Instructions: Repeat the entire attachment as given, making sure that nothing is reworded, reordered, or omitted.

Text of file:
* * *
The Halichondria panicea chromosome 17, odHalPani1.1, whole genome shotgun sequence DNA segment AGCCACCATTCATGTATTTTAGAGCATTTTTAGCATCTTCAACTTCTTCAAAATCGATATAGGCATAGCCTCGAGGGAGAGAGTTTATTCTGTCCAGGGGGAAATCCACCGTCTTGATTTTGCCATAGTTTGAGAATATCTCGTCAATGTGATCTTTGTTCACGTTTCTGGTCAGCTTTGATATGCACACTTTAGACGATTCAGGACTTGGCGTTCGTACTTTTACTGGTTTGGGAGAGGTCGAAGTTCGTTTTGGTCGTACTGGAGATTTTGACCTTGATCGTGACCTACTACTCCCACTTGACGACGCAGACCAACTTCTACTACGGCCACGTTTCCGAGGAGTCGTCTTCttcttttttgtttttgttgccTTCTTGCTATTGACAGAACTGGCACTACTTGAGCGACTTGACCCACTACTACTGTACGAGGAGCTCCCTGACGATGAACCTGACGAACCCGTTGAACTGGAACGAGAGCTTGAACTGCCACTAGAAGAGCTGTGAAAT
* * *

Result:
The Halichondria panicea chromosome 17, odHalPani1.1, whole genome shotgun sequence DNA segment AGCCACCATTCATGTATTTTAGAGCATTTTTAGCATCTTCAACTTCTTCAAAATCGATATAGGCATAGCCTCGAGGGAGAGAGTTTATTCTGTCCAGGGGGAAATCCACCGTCTTGATTTTGCCATAGTTTGAGAATATCTCGTCAATGTGATCTTTGTTCACGTTTCTGGTCAGCTTTGATATGCACACTTTAGACGATTCAGGACTTGGCGTTCGTACTTTTACTGGTTTGGGAGAGGTCGAAGTTCGTTTTGGTCGTACTGGAGATTTTGACCTTGATCGTGACCTACTACTCCCACTTGACGACGCAGACCAACTTCTACTACGGCCACGTTTCCGAGGAGTCGTCTTCttcttttttgtttttgttgccTTCTTGCTATTGACAGAACTGGCACTACTTGAGCGACTTGACCCACTACTACTGTACGAGGAGCTCCCTGACGATGAACCTGACGAACCCGTTGAACTGGAACGAGAGCTTGAACTGCCACTAGAAGAGCTGTGAAAT